Jon Leferink, Larry Matwee, Keith Knowles
Manitoba Conservation, Forestry Branch

SERG Project #1999/03


Executive Summary

Since 1997, tebufenozide (Mimic®) has been used by Manitoba Conservation for the management of Western Spruce Budworm (SBW) to protect commercial timber stands. The operationally used dosage rate of 70g a.i./ha has proven successful for low to medium levels of infestation (up to 50 larvae per branch). However, at high population densities, too many larvae survive this treatment and as a result the treatment does not provide the desired protection.

Previous studies indicated that applications of higher dosages of tebufenozide will eliminate a greater proportion of SBW larval populations. In this field trial the application of variable dosage rates of tebufenozide was evaluated for their efficacy in protecting high value timber from a range in SBW larval population densities by reducing the population density to around 6 larvae per branch. In the spring of 1999, dosage rates of 70, 105 and 140 g a.i./ha of tebufenozide were aerially applied to selected areas with low, medium and high larval SBW population densities.

Larval densities were monitored at pre-application, 10 days post-application and in the spring of 2000. In addition, egg mass counts were conducted on samples taken during the winter of 1999-2000 and defoliation rates were assessed.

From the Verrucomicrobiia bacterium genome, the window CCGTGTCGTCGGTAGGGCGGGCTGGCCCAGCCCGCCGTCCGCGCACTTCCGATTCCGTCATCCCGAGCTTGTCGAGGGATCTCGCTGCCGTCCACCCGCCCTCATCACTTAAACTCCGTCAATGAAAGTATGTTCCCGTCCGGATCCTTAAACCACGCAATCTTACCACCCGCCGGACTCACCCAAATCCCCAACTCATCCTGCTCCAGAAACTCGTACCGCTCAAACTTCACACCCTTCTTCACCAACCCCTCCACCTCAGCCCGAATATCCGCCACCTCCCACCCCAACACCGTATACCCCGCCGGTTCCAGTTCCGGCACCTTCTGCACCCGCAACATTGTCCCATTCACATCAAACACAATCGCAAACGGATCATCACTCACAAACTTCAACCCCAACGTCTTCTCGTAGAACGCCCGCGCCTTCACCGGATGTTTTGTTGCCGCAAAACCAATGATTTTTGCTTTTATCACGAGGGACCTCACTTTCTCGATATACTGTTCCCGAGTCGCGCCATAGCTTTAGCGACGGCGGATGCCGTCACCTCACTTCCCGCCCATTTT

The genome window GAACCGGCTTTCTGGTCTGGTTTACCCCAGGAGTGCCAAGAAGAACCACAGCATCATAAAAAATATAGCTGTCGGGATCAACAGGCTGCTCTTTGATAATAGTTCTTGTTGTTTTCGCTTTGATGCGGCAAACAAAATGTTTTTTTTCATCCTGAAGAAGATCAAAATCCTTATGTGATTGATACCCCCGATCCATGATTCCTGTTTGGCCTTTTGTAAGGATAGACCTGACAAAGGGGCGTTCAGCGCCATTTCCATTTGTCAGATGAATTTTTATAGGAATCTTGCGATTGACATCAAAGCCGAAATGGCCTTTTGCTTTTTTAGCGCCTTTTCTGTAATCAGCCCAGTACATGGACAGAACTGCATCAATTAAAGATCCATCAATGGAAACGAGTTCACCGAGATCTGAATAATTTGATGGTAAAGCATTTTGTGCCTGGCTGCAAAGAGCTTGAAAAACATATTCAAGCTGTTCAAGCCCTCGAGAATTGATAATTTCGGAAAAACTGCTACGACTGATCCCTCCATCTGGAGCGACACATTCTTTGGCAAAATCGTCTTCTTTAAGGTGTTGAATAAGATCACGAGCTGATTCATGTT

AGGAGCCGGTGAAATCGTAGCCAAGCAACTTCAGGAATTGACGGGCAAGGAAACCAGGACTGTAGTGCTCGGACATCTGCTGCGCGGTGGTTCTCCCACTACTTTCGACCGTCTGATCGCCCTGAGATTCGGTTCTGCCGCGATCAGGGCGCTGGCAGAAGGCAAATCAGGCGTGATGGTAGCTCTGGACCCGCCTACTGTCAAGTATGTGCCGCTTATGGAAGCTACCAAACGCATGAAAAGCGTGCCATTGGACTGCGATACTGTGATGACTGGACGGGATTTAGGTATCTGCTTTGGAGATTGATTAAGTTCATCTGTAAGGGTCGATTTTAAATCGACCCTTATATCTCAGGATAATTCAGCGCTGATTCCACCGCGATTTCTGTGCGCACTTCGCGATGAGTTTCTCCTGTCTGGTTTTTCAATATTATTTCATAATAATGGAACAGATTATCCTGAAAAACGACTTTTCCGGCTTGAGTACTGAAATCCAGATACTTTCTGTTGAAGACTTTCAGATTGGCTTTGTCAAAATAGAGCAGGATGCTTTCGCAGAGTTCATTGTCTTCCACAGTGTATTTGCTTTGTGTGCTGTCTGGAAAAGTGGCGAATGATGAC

Treatments resulted in reduction of SBW larvae to below 10 larvae per branch for all three larval population density category areas. Surveys in August of 1999 indicated significantly lower (P=0.03) egg masses in the treated versus the untreated areas. However, results were inconsistent with the treatment levels applied. This was likely due to moths flying into the treatment areas from adjacent areas during oviposition. Larval washes in November of that year showed significantly fewer (P<0.01) surviving larvae per sample (21.0) in the treatment areas than in the untreated control (63.1). Surveys of the same plots in the spring of 2000 revealed significantly lower larval numbers in the treated plots than in the untreated control. Spring 2000 surveys showed that second generation larval population densities were just above the target density of 6 larvae per branch for all treatments. Densities ranged from 7.1 to 10.3 larvae per branch in the 105 g a.i./ha and 140 g a.i./ha treatments, respectively, but the untreated control averaged 21.0 larvae per branch.